Description: A remarkable feature of many small non-coding RNAs (sRNAs) of Escherichia coli and Salmonella is their accumulation in the stationary phase of bacterial growth. Several stress response regulators and sigma factors have been reported to direct the transcription of stationary phase-specific sRNAs, but a widely conserved sRNA gene that is controlled by the major stationary phase and stress sigma factor, σ(S) (RpoS), has remained elusive. We have studied in Salmonella the conserved SdsR sRNA, previously known as RyeB, one of the most abundant stationary phase-specific sRNAs in E. coli. Alignments of the sdsR promoter region and genetic analysis strongly suggest that this sRNA gene is selectively transcribed by σ(S). We show that SdsR down-regulates the synthesis of the major Salmonella porin OmpD by Hfq-dependent base pairing; SdsR thus represents the fourth sRNA to regulate this major outer membrane porin. Similar to the InvR, MicC and RybB sRNAs, SdsR recognizes the ompD mRNA in the coding sequence, suggesting that this mRNA may be primarily targeted downstream of the start codon. The SdsR-binding site in ompD was localized by 3'-RACE, an experimental approach that promises to be of use in predicting other sRNA-target interactions in bacteria.
    Keywords: Gene Expression Regulation, Bacterial ; Bacterial Proteins -- Metabolism ; Porins -- Biosynthesis ; RNA, Small Untranslated -- Metabolism ; Salmonella -- Genetics ; Sigma Factor -- Metabolism
    ISSN: 03051048
    E-ISSN: 1362-4962
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  • 7
    Language: English
    In: Nucleic acids research, 01 December 2016, Vol.44(21), pp.10406-10422
    Description: Model enteric bacteria such as Escherichia coli and Salmonella enterica express hundreds of small non-coding RNAs (sRNAs), targets for most of which are yet unknown. Some sRNAs are remarkably well conserved, indicating that they serve cellular functions that go beyond the necessities of a single species. One of these 'core sRNAs' of largely unknown function is the abundant ∼100-nucleotide SdsR sRNA which is transcribed by the general stress σ-factor, σ and accumulates in stationary phase. In Salmonella, SdsR was known to inhibit the synthesis of the species-specific porin, OmpD. However, sdsR genes are present in almost all enterobacterial genomes, suggesting that additional, conserved targets of this sRNA must exist. Here, we have combined SdsR pulse-expression with whole genome transcriptomics to discover 20 previously unknown candidate targets of SdsR which include mRNAs coding for physiologically important regulators such as the carbon utilization regulator, CRP, the nucleoid-associated chaperone, StpA and the antibiotic resistance transporter, TolC. Processing of SdsR by RNase E results in two cellular SdsR variants with distinct target spectra. While the overall physiological role of this orphan core sRNA remains to be fully understood, the new SdsR targets present valuable leads to determine sRNA functions in resting bacteria.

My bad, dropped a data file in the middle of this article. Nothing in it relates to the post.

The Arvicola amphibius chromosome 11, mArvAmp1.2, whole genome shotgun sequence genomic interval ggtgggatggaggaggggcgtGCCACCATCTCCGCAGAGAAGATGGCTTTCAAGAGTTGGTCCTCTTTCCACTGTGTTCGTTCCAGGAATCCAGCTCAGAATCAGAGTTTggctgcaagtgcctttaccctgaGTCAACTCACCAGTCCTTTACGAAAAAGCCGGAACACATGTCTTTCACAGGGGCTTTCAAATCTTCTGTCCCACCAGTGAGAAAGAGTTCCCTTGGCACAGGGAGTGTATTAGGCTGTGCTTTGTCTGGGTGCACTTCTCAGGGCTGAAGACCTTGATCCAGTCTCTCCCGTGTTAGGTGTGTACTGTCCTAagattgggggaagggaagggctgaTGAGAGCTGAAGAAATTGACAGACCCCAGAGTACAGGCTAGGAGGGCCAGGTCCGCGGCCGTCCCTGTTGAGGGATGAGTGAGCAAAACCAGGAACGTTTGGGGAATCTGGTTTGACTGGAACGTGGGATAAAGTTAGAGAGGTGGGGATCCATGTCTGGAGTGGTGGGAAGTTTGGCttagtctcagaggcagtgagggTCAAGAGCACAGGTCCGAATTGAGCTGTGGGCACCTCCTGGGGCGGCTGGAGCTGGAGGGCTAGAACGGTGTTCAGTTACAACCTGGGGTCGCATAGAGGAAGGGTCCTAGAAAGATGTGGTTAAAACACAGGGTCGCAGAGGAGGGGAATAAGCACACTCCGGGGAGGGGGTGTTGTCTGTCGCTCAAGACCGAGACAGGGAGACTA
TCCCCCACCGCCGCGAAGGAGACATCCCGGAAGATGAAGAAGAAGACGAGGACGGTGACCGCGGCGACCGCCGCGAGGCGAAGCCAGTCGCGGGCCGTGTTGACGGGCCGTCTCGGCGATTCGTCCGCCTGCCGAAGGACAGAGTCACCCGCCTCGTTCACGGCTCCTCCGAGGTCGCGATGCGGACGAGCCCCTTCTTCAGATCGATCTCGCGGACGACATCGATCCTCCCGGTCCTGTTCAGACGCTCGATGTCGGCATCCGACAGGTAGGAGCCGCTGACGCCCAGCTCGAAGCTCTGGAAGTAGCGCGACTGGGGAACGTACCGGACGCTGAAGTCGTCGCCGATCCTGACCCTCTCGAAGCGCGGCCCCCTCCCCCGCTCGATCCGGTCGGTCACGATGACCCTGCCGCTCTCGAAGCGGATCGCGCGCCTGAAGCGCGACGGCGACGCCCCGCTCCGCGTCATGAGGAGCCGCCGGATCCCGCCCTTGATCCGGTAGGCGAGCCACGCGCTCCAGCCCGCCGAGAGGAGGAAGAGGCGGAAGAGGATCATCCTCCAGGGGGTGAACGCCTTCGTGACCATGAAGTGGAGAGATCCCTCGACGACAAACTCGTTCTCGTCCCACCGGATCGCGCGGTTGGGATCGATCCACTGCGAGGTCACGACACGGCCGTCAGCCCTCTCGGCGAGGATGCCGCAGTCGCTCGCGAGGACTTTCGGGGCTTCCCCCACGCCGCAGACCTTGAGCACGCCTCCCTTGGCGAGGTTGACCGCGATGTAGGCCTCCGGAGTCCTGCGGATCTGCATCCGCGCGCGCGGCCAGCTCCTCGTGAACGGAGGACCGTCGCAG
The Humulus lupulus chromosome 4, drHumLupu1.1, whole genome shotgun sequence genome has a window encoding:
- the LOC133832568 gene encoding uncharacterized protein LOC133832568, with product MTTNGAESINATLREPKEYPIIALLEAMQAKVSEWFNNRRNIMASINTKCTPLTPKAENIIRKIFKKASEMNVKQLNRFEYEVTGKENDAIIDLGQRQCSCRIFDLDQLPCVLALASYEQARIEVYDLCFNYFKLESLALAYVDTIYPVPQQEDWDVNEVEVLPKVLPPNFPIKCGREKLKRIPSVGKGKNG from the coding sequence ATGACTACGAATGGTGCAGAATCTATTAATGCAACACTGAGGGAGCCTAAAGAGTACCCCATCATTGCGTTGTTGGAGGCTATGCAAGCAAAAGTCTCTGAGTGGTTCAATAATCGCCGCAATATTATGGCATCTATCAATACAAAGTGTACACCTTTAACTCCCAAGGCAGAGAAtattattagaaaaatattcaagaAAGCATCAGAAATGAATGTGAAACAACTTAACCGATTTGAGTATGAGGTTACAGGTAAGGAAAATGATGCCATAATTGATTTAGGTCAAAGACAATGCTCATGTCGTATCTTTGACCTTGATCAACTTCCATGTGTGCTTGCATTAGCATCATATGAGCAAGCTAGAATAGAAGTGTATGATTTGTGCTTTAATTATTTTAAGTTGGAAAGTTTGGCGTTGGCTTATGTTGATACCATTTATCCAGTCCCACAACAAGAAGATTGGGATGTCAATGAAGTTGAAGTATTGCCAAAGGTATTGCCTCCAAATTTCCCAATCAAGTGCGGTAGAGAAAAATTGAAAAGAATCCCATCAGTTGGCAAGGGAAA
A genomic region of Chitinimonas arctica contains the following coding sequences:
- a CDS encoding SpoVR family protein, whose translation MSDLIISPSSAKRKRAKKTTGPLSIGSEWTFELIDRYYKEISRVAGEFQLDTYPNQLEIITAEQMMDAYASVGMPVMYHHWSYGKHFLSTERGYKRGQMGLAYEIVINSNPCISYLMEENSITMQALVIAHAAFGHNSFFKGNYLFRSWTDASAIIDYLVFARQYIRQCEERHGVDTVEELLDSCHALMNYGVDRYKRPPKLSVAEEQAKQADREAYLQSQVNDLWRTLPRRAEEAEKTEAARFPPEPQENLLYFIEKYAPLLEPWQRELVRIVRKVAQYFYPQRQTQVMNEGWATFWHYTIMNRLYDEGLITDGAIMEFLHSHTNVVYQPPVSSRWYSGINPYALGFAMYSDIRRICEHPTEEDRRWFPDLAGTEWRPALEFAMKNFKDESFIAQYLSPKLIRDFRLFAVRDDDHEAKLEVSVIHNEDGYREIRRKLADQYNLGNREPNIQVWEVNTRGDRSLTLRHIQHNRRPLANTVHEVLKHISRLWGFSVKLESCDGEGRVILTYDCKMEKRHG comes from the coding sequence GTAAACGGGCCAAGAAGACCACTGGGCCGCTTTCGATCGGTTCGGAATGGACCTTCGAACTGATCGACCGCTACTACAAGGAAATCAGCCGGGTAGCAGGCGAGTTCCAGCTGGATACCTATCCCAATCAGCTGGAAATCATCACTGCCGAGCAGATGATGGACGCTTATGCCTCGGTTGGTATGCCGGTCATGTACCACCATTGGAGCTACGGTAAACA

Keywords: Gene Expression Regulation, Bacterial ; RNA Interference ; RNA, Bacterial -- Genetics ; RNA, Small Untranslated -- Genetics ; Salmonella -- Genetics
    E-ISSN: 1362-4962
    Source: MEDLINE/PubMed (U.S. National Library of Medicine)
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  • 8
    Language: English
    In: Proceedings of the National Academy of Sciences of the United States of America, 28 May 2019, Vol.116(22), pp.10978-10987